# Bounding Box Regression - An Adventure in Failure [closed]

I've solved many problems with neural networks, but rarely work with images. I have about 18 hours into creating a bounding box regression network and it continues to utterly fail. With some loss functions it will claim 80% accuracy during training and validation (with a truly massive loss on both) but testing the predictions reveals a bounding box that only moves one or two pixels in any given direction and seems to totally ignore the data. I've now implemented a form of IoU loss, but find that IoU is pinned at zero... which is obviously true based on the outputs after training. :). I'd like someone to look this over and give me some advice on how to proceed next.

## What I Have

I am generating 40000 examples of 200x100x3 images with a single letter randomly placed in each. Simultaneously I am generating the ground truth bounding boxes for each training sample. I have thoroughly validated that this all works and the data is correct.

## What I Do To It

I am then transforming the 200x100x3 images down to greyscale to produce a 200x100x1 image. The images are then normalized and the bounding boxes are scaled to fall between 0 and 1. In simplified form, this happens:

x_train_normalized = (x_data - 127.5) / 127.5
y_train_scaled = boxes[:TRAIN]/[WIDTH,HEIGHT,WIDTH,HEIGHT]


I've been through this data carefully, even reconstituting images and bounding boxes from it. This is definitely working.

## Training

To train, after trying mse and many others, all of which fail equally badly, I have implemented a simple custom IOU loss function. It actually returns -ln(IoU). I made this change based on a paper since the loss was (oddly?) pinned at zero over multiple epochs.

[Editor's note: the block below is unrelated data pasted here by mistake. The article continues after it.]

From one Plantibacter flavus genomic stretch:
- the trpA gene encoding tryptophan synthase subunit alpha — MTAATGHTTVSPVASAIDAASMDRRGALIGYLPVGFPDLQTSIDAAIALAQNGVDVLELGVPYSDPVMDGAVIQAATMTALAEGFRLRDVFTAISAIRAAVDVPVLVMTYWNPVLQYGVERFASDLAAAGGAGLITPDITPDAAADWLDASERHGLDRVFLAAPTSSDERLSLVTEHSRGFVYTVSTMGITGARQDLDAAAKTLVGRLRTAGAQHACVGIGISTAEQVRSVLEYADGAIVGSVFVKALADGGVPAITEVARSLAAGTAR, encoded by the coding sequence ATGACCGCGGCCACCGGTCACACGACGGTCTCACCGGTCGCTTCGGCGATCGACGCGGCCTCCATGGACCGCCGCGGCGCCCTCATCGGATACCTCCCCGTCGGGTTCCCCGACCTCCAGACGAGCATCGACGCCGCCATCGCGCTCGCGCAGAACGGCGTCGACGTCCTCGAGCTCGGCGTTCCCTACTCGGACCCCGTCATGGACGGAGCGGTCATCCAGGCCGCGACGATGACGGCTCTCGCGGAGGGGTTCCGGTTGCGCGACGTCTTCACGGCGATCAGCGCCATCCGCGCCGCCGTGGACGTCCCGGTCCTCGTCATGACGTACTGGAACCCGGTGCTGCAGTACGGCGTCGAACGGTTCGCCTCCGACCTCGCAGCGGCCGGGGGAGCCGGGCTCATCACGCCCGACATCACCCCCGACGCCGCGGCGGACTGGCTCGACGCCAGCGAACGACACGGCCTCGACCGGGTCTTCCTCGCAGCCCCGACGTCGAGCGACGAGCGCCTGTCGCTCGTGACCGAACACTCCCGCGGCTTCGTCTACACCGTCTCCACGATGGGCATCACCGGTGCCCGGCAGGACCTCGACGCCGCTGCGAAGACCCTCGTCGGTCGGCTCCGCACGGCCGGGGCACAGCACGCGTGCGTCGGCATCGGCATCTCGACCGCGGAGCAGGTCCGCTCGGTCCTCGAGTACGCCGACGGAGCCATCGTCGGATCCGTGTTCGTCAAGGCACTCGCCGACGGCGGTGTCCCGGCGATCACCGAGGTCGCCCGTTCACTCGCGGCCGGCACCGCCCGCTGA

(Loss function:)

import tensorflow.keras.backend as kb
def iou_loss(y_actual,y_pred):
b1 = y_actual
b2 = y_pred
#    tf.print(b1)
#    tf.print(b2)
zero = tf.convert_to_tensor(0.0, b1.dtype)
b1_ymin, b1_xmin, b1_ymax, b1_xmax = tf.unstack(b1, 4, axis=-1)
b2_ymin, b2_xmin, b2_ymax, b2_xmax = tf.unstack(b2, 4, axis=-1)
b1_width = tf.maximum(zero, b1_xmax - b1_xmin)
b1_height = tf.maximum(zero, b1_ymax - b1_ymin)
b2_width = tf.maximum(zero, b2_xmax - b2_xmin)
b2_height = tf.maximum(zero, b2_ymax - b2_ymin)
b1_area = b1_width * b1_height
b2_area = b2_width * b2_height

intersect_ymin = tf.maximum(b1_ymin, b2_ymin)
intersect_xmin = tf.maximum(b1_xmin, b2_xmin)
intersect_ymax = tf.minimum(b1_ymax, b2_ymax)
intersect_xmax = tf.minimum(b1_xmax, b2_xmax)
intersect_width = tf.maximum(zero, intersect_xmax - intersect_xmin)
intersect_height = tf.maximum(zero, intersect_ymax - intersect_ymin)
intersect_area = intersect_width * intersect_height

union_area = b1_area + b2_area - intersect_area
iou = -1 * tf.math.log(tf.math.divide_no_nan(intersect_area, union_area))
return iou


### The Network

This has been through many, many iterations. As I said, I've solved many other problems with NNs... This is the first one to get me completely stuck. At this point, the network is dramatically stripped down but continues to fail to train at all: